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Details of Grant 

EPSRC Reference: EP/M004120/1
Title: Development of Automated Parallel CO2 Supercritical Fluid Chromatography for Use in Continuous Flow Chemical Synthesis
Principal Investigator: Ley, Professor S
Other Investigators:
Researcher Co-Investigators:
Project Partners:
Department: Chemistry
Organisation: University of Cambridge
Scheme: Standard Research
Starts: 01 October 2014 Ends: 30 September 2017 Value (£): 564,726
EPSRC Research Topic Classifications:
Analytical Science Chemical Synthetic Methodology
Separation Processes
EPSRC Industrial Sector Classifications:
Related Grants:
Panel History:
Panel DatePanel NameOutcome
08 May 2014 EPSRC Physical Sciences Chemistry - May 2014 Announced
Summary on Grant Application Form
There has been a significant shift in focus within the scientific community over the previous few years towards practices that are more environmentally accessible and sustainable, driven largely by increased awareness of the impacts of current practice, governmental legislation and increasing costs of waste disposal (most especially solvents). In the chemistry world there are increasing demands for greater efficiencies, lower solvent use, lower energy consumption and improved processes. Wasteful and time-consuming practices are no longer acceptable, forcing chemists to be more responsible for their actions. The EPSRC has acknowledged the importance of this shift and is actively promoting it through the creation of a series of 'Grand Challenges' including Dial-a-Molecule (100% efficient synthesis) and CO2Chem (utilising CO2 for chemical synthesis).

Unusually, although computer-aided processes and electronic automation have been shown to be effective in other sectors at increasing efficiency and minimising costs, chemistry as a science has been slow on the uptake of new technology designed to assist chemists in routine tasks. In the traditional research environment, this can be seen most clearly by the lack of computer assistance in even the most ordinary of tasks such as titrations, crystallisations, extractions or distillations. When looking at more complex activities such as the identification, optimisation and analysis of new reactions, the situation is even worse. This must change if we are to move chemistry forward. Our research group has consistently pioneered novel methods in chemical synthesis and we are well positioned to deliver a new vision that will lead the way in addressing the present constraints and limitations of how we work in the laboratory today. Our vision of the Lab of the Future is one that breaks away from inefficient traditions and pushes the boundaries of what is possible in chemical synthesis by combining modern-day computing power with the most useful of software developments in order to intelligently combine synthesis procedures.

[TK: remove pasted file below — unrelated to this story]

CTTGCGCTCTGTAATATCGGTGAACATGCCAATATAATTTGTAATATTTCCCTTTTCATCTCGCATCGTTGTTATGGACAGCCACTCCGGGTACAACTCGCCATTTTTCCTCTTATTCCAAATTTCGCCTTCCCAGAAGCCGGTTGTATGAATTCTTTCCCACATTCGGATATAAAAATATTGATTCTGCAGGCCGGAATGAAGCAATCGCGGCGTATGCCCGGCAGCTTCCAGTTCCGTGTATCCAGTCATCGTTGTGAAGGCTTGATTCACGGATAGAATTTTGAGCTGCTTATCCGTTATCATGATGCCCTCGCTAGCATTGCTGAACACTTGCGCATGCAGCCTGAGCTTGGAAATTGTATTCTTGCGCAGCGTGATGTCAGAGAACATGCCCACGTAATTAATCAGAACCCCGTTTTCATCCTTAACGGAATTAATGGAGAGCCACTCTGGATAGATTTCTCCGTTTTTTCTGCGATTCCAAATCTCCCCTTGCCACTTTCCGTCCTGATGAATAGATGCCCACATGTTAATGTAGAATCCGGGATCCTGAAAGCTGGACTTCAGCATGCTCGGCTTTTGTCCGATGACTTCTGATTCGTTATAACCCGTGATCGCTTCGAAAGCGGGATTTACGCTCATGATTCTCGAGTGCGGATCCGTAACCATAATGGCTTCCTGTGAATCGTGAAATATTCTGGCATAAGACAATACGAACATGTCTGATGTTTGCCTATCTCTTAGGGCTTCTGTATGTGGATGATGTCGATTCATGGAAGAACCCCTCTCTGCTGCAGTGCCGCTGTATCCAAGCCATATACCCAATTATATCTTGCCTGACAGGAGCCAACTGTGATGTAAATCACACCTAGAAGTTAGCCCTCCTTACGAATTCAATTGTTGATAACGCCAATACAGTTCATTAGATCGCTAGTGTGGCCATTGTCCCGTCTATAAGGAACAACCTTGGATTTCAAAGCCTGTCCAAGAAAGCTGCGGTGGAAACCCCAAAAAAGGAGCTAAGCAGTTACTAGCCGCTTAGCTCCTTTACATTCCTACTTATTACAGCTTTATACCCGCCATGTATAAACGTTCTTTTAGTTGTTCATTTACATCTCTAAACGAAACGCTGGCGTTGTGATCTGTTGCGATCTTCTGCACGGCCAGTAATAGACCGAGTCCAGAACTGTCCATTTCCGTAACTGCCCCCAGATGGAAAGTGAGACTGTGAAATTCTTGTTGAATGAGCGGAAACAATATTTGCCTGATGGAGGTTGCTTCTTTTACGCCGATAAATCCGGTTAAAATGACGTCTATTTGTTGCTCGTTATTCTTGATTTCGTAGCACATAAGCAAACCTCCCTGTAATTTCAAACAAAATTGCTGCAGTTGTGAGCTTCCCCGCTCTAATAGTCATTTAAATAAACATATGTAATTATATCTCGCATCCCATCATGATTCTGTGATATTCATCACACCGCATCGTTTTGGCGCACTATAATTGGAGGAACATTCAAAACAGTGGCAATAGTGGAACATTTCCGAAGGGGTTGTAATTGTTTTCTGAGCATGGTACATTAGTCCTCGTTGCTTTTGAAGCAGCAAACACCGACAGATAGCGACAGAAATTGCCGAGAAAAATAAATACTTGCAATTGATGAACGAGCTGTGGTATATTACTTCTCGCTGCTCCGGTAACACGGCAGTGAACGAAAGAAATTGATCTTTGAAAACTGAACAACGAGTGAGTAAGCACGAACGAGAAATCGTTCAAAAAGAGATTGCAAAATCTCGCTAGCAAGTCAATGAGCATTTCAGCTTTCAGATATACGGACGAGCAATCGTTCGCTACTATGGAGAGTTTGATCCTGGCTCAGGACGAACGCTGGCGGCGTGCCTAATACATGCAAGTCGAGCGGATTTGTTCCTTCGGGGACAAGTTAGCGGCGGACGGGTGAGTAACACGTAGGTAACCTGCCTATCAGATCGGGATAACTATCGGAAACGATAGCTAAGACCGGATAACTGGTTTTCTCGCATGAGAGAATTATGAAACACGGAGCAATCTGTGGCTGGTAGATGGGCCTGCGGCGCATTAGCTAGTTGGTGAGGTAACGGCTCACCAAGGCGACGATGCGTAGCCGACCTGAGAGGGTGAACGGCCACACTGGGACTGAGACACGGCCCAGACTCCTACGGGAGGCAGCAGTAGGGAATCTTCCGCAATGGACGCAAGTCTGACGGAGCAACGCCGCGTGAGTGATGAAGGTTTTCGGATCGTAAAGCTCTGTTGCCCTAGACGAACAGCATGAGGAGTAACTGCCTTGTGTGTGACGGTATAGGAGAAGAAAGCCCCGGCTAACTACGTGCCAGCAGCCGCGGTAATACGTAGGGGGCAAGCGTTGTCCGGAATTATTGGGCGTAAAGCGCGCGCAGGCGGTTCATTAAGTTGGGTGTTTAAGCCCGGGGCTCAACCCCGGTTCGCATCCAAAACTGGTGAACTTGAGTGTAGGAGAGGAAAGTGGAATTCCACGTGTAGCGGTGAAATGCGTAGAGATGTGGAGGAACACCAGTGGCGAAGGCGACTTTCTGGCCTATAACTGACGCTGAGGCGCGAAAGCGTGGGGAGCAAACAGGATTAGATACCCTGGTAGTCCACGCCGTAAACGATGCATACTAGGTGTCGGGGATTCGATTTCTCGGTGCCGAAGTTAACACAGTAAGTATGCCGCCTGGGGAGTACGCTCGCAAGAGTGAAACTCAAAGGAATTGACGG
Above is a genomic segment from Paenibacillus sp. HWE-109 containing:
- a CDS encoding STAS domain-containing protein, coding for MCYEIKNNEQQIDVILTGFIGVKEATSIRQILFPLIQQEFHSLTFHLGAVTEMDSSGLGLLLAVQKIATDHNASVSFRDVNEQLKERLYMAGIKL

During the last few years there has been a significant amount of effort expended in the development of new flow synthesis enabling tools, most notably in the area of enhancing reaction capability. At the same time new in-line detection methods are being developed, with desktop NMR spectrometers and in-line miniature MS detectors providing extensive chemical structure data rapidly for compounds produced in flow. Despite the increase in these new enabling tools coming onto the market, there has been little focus on essential continuous downstream processing tools such as work-up cycles and chromatography.

In situations where compounds having similar chemical properties need to be separated, chromatography is usually the method of choice. Researchers are easily able to use semi-preparative and preparative HPLC to separate compounds reasonably quickly. The use of manual column chromatography and semi-automated flash chromatography is commonplace. However for multi-component, complex mixtures there exist no solutions for in-line continuous separation of compounds, especially on an R&D scale.

There are huge conveniences to being able to chromatograph compounds in-line (e.g. in a continuous flow multistep reaction sequence) and it is additionally attractive in terms of many benefits and economies that can be obtained. At the current time, however, there exist no devices that can conveniently achieve this in the research environment; the basis of our proposal therefore is to meet such a need: to design, build and develop the first parallel column SFC separation device for use in-line, at the R&D scale of synthesis, in flow chemistry applications. Utilising CO2 supercritical fluid chromatography enables rapid separations in a sustainable and environmentally friendly manner while fulfilling an unmet need in downstream processing.
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